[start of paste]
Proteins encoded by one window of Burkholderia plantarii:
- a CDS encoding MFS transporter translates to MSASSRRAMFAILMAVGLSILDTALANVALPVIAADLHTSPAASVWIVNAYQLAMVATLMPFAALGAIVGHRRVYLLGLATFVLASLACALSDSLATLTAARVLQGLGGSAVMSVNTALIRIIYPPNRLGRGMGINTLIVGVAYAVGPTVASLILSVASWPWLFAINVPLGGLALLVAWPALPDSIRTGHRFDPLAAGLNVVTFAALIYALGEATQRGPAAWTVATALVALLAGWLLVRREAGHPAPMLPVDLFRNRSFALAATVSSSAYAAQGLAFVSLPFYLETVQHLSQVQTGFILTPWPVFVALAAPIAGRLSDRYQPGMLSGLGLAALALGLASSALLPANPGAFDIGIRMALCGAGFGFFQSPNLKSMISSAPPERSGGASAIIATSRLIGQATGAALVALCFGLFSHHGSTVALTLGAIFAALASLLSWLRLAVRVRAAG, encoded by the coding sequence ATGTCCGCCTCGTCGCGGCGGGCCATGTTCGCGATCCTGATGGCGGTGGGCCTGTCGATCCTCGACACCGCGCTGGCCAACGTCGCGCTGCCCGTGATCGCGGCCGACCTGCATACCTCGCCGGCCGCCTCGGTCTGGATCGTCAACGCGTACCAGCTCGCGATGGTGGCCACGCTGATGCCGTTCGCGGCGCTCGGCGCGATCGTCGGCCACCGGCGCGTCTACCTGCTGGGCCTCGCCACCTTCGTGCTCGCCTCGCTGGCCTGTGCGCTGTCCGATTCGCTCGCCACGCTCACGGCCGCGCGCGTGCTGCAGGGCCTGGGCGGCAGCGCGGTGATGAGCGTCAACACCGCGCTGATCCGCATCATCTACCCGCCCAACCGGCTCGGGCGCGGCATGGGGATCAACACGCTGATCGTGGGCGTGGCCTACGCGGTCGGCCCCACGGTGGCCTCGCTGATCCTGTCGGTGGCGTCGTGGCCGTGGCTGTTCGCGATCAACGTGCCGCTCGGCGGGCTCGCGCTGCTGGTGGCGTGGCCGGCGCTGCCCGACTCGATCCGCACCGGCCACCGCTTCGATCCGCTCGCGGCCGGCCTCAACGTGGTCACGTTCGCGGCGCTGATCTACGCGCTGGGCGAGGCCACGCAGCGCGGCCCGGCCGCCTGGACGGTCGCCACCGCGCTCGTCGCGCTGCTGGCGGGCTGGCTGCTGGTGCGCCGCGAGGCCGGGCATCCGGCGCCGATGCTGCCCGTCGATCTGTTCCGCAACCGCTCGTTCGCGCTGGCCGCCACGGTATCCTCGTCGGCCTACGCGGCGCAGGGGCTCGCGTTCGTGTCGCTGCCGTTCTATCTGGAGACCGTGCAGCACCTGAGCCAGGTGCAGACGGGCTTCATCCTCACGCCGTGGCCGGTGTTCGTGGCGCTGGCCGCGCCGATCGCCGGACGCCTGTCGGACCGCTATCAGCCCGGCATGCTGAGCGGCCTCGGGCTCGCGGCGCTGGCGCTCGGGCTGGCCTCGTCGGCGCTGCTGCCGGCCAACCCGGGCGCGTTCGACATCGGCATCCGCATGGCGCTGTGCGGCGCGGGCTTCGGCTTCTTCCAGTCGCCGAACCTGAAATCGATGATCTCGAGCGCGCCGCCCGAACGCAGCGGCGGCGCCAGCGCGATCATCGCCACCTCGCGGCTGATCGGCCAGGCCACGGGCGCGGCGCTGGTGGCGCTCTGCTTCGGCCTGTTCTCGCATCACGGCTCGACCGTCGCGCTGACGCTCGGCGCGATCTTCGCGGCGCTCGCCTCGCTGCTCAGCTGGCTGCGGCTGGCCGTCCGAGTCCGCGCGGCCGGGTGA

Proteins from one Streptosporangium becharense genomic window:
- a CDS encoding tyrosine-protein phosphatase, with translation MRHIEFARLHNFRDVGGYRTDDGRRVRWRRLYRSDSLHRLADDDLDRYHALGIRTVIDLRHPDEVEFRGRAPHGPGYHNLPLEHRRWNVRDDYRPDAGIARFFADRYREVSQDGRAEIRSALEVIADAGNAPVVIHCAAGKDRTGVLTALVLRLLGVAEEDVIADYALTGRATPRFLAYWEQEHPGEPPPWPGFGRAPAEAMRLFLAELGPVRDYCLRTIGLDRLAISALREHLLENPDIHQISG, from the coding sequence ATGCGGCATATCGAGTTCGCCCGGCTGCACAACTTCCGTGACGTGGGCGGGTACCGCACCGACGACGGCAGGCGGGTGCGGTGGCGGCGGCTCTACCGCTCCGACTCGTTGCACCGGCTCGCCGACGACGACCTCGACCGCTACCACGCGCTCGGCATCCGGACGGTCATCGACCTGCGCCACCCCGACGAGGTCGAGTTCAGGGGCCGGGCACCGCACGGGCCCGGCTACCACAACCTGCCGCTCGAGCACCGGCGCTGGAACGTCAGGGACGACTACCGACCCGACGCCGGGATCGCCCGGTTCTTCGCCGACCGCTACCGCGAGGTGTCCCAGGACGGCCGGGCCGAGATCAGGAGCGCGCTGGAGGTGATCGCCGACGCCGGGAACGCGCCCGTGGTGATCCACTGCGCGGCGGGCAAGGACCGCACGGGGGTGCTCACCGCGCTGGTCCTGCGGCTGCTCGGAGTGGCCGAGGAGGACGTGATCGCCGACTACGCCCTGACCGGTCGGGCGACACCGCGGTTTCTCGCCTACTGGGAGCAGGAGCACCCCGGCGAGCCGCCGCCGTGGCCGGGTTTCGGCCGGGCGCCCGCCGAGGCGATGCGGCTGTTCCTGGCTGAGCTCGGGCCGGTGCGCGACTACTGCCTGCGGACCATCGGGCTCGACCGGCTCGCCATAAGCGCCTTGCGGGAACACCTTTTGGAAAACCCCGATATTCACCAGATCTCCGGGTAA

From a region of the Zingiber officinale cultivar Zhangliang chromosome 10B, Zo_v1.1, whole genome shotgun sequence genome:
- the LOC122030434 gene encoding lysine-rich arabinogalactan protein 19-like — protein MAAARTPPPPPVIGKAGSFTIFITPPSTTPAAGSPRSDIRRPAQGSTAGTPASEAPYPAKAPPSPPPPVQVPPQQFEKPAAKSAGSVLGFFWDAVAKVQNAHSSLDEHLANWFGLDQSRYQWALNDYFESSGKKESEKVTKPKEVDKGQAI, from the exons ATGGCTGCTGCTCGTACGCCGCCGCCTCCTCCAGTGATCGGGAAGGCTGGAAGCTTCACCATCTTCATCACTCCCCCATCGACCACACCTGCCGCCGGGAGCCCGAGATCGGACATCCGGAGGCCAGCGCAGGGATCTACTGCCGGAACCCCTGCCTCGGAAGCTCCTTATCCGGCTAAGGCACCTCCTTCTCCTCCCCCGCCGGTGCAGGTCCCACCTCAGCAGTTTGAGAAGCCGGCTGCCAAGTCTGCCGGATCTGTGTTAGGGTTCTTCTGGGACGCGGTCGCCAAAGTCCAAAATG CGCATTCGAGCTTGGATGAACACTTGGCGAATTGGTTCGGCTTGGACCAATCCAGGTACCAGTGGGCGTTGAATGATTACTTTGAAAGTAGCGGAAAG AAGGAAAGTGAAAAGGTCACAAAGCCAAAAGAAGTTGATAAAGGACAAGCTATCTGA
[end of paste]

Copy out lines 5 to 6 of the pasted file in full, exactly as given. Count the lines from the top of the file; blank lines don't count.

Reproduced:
From a region of the Zingiber officinale cultivar Zhangliang chromosome 10B, Zo_v1.1, whole genome shotgun sequence genome:
- the LOC122030434 gene encoding lysine-rich arabinogalactan protein 19-like — protein MAAARTPPPPPVIGKAGSFTIFITPPSTTPAAGSPRSDIRRPAQGSTAGTPASEAPYPAKAPPSPPPPVQVPPQQFEKPAAKSAGSVLGFFWDAVAKVQNAHSSLDEHLANWFGLDQSRYQWALNDYFESSGKKESEKVTKPKEVDKGQAI, from the exons ATGGCTGCTGCTCGTACGCCGCCGCCTCCTCCAGTGATCGGGAAGGCTGGAAGCTTCACCATCTTCATCACTCCCCCATCGACCACACCTGCCGCCGGGAGCCCGAGATCGGACATCCGGAGGCCAGCGCAGGGATCTACTGCCGGAACCCCTGCCTCGGAAGCTCCTTATCCGGCTAAGGCACCTCCTTCTCCTCCCCCGCCGGTGCAGGTCCCACCTCAGCAGTTTGAGAAGCCGGCTGCCAAGTCTGCCGGATCTGTGTTAGGGTTCTTCTGGGACGCGGTCGCCAAAGTCCAAAATG CGCATTCGAGCTTGGATGAACACTTGGCGAATTGGTTCGGCTTGGACCAATCCAGGTACCAGTGGGCGTTGAATGATTACTTTGAAAGTAGCGGAAAG AAGGAAAGTGAAAAGGTCACAAAGCCAAAAGAAGTTGATAAAGGACAAGCTATCTGA